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What Wayland Means for Developers

For two decades, X has been the foundation for Linux graphics. Ubuntu’s decision late in 2010 to switch to Wayland shakes things up all the way to those roots. Just over a month ago, the official 1.0.0 release of Wayland appeared, as well as its associated Weston project. How will these milestones affect working GUI programmers? What will happen to all the existing toolkits — Qt, wxWindows, Tk, and others — on which so many graphical applications already depend?

The hope is that Wayland will make things better. With luck, or at least optimism, graphics will be faster and richer, and perhaps no more difficult than now – possibly even easier to maintain. In this article, I explain why, and explore the challenges that remain.

Let’s start by considering what an end user will see. In casual language, future releases of Ubuntu will base their graphics on Wayland rather than X. Since Wayland is designed for 3D displays, the Linux applications of the future will look three-dimensional!

That summary hides considerable detail. When this will actually happen is not set in stone. Certainly it was not in time for Quantal Quetzal 12.10 in mid-October 2012, and I doubt that 13.04, scheduled for spring 2013, will include Wayland as Ubuntu’s default display protocol. The Ubuntu Developer Summit in Copenhagen at the end of October 2012 hinted at plans for Wayland adoption. While Wayland would nicely complement 14.04′s planned break-out to a wide variety of display devices, including televisions and smartphones, I doubt that anyone can be certain how many Wayland-targeted device drivers will be ready by then.

3D on a Single 2D Screen — Through Time

Wayland supports three-dimensional effects; it doesn’t magically create them.

3d glasses“Three-dimensional” has a peculiar meaning among graphics programmers. While stereoscopic displays that provide perceived depth do exist, “3D” for this introduction involves no funny glasses. This kind of 3D is generally understood as a contrast to typical applications’ elements: “Flatland” text, perhaps layered in a simple fashion over a background of images. 3D in this sense refers more to the representation within the computer, and only secondarily to what a viewer sees at any instant of time.

So, for the purpose of this article, 3D graphics involve an implementation of objects in a volumetric, rather than planar, space.

For end users, a 3D implementation has advantages. It is comparatively easy to move, turn and otherwise transform scenes through time, so the viewer can see the sides and backs of objects, not just their fronts. While it would be nice for me to illustrate such effects with a graphic, part of the point is that the two-dimensional medium where you’re reading this description doesn’t support static three-dimensionality. What you can do, though, is run these videos from HowStuffWorks for a “moving-picture” sense of what 3D computer graphics shows. This video, released at the end of summer 2012, focuses particularly on how OpenGL-based three-dimensional display renders a three-dimensional scene as one moves around and through it.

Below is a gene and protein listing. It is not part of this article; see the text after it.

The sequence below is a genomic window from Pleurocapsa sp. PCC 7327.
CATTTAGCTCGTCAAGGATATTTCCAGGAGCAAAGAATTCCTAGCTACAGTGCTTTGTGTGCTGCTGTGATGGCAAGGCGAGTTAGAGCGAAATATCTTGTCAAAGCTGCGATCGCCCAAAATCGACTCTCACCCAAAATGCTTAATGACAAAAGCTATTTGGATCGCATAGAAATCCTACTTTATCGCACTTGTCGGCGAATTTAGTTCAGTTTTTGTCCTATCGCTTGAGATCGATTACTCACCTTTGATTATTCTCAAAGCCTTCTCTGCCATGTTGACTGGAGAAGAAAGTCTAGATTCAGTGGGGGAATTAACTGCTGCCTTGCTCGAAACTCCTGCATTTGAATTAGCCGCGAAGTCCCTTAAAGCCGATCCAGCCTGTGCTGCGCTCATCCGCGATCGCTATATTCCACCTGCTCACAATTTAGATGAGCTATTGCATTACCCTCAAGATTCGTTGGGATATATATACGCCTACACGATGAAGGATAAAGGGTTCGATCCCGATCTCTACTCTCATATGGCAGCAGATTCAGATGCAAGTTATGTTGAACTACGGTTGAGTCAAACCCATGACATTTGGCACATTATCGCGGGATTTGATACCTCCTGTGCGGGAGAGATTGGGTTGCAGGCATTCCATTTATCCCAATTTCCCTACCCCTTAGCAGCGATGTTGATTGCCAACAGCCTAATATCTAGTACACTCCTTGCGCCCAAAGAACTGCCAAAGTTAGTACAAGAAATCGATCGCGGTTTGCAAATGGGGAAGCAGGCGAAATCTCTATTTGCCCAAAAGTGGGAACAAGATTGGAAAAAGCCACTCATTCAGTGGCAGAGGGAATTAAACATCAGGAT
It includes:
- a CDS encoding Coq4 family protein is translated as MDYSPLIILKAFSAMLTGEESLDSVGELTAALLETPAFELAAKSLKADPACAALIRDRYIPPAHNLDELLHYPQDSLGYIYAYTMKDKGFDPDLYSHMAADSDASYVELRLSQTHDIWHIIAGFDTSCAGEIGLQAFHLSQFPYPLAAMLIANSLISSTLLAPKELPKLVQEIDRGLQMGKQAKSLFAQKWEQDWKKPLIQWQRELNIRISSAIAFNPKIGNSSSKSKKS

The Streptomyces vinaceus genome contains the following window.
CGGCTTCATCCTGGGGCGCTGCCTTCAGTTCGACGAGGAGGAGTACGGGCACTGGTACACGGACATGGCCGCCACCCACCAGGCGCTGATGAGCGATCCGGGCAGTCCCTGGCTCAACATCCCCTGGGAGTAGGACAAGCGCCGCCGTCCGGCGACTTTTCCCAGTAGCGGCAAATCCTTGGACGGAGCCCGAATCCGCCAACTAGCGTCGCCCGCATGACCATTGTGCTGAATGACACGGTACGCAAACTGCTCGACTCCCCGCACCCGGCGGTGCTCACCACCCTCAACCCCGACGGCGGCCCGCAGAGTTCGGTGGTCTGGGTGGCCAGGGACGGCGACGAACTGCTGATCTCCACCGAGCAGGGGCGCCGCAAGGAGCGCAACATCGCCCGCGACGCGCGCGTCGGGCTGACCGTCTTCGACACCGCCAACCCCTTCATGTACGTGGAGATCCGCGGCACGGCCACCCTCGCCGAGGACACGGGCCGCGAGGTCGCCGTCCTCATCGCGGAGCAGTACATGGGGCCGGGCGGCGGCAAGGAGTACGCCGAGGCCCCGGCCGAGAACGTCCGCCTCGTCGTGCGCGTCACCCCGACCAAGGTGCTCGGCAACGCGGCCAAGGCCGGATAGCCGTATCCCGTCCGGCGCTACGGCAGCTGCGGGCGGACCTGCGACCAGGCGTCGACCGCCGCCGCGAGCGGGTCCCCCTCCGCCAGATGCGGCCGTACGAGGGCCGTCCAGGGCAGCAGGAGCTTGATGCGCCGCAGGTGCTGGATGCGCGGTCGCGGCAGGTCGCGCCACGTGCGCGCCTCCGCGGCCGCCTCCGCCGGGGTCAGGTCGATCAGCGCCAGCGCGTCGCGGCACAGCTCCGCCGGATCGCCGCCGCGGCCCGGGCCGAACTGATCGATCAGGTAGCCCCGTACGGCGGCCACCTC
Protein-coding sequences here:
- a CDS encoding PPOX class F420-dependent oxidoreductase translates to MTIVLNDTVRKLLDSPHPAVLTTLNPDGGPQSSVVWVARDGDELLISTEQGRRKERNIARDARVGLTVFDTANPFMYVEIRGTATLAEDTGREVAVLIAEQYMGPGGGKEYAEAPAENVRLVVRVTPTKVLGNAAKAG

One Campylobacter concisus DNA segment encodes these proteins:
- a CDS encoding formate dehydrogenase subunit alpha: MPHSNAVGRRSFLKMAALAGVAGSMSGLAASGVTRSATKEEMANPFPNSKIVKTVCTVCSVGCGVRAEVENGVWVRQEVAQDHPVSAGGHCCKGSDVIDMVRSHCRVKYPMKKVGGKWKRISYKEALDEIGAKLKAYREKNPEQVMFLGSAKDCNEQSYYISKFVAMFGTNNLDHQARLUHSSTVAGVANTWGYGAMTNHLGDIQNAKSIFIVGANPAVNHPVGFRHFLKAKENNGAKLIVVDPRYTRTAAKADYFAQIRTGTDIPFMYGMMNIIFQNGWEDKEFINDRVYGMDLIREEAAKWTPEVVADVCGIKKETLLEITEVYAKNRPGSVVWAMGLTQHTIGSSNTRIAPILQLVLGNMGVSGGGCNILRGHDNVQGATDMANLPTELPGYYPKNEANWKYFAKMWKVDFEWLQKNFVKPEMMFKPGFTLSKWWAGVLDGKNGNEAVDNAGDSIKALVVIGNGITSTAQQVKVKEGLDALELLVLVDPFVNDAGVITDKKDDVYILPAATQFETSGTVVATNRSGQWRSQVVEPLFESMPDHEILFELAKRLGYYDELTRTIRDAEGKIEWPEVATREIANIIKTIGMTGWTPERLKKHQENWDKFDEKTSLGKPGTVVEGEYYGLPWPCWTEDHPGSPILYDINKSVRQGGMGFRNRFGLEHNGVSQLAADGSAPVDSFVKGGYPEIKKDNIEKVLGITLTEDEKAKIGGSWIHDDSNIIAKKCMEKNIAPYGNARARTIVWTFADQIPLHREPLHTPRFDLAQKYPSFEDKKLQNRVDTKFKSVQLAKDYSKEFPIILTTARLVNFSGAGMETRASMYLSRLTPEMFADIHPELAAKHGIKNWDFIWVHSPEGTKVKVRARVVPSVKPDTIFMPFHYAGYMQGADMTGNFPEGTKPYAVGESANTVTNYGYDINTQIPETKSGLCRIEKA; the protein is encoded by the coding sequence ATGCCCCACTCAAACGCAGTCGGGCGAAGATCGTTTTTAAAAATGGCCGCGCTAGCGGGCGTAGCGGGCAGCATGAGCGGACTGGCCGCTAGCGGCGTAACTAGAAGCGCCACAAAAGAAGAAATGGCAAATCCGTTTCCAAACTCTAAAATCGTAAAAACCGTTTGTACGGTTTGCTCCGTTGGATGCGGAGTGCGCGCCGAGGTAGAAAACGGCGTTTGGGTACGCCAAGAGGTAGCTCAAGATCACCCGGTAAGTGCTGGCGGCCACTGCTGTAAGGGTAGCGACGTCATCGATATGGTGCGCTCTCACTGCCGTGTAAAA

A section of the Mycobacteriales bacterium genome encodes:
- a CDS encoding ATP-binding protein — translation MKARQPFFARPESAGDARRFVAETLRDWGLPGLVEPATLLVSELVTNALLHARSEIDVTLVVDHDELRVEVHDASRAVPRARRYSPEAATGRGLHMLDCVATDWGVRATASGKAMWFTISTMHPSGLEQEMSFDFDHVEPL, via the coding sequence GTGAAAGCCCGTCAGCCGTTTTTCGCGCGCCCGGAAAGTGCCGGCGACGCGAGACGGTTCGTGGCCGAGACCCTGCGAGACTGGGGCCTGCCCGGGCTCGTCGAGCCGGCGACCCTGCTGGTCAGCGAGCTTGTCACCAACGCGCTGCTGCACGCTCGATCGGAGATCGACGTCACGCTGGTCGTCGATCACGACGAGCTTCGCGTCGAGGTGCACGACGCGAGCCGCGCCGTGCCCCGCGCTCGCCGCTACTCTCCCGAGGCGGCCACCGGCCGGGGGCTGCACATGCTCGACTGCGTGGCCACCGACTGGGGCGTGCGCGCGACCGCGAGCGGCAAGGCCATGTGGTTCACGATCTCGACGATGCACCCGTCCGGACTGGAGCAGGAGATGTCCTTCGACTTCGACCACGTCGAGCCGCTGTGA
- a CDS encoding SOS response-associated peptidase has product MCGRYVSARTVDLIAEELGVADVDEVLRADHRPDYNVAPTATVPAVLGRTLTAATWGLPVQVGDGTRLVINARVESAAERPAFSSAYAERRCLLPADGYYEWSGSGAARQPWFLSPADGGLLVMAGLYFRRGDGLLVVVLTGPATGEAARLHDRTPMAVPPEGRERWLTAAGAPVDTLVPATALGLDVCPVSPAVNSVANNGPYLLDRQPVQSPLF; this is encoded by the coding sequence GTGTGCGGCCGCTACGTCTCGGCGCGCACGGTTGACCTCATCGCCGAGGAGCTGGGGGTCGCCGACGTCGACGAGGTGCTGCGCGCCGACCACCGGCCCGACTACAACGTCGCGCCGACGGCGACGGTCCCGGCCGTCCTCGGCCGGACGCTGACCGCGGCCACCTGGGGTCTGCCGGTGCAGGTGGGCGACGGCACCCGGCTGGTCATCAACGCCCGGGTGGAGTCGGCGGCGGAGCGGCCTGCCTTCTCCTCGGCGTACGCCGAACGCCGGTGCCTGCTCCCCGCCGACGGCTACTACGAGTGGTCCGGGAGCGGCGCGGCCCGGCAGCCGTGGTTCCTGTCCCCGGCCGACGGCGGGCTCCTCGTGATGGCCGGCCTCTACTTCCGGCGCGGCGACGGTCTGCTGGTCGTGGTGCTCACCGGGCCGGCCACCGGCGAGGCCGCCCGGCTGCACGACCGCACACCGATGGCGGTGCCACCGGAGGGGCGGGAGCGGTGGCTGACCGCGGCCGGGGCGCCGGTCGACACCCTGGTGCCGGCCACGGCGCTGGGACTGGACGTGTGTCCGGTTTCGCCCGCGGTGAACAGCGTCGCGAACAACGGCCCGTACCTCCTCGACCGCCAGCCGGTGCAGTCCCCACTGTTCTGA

Knowledgeable people agree that Wayland’s 3D-savvy OpenGL-based API gives developers pleasant access to hardware capabilities. The contrast is with X, which does wonders with graphics cards and resources from the 1990s, but has accumulated 15 years of scar tissue that get in the way of efficient solution of today’s problems.

Wayland’s breakthrough is to abstract the notions of buffer and compositor so that they’re coupled as weakly as possible. Wayland gives graphical toolkit designers the relatively easy task of managing the buffers given them, and it takes responsibility for combining the buffers into a visible screen display. For programmers, this brings several conveniences, including easier access to 3D graphics, potentially complete control over every display frame, and slick ways to emulate other hardware or styles.

Wayland’s refactoring of the graphics stack also holds out hope that it will be easier to write device drivers and other low-level hardware interfaces, and thus Ubuntu will become nimbler at support of new products.

Developer considerations

How will you update your graphical applications to run in the new Wayland desktop, once it arrives? You might have to do … nothing. Your GUI application is itself probably written against one of the popular GUI toolkits, such as wxWindows, Tk, or Qt. Suppose, as is often true, your application is dynamically-linked. Once these toolkits are migrated to Wayland, your application immediately becomes available as a Wayland application, without recompilation.

The Wayland 1.0 release is intended to remove any technical barriers to migration. Wayland 1.0 arrives with a commitment “to never break backwards compatibility of interfaces.” Qt 5, for instance, already has Wayland compatibility in development.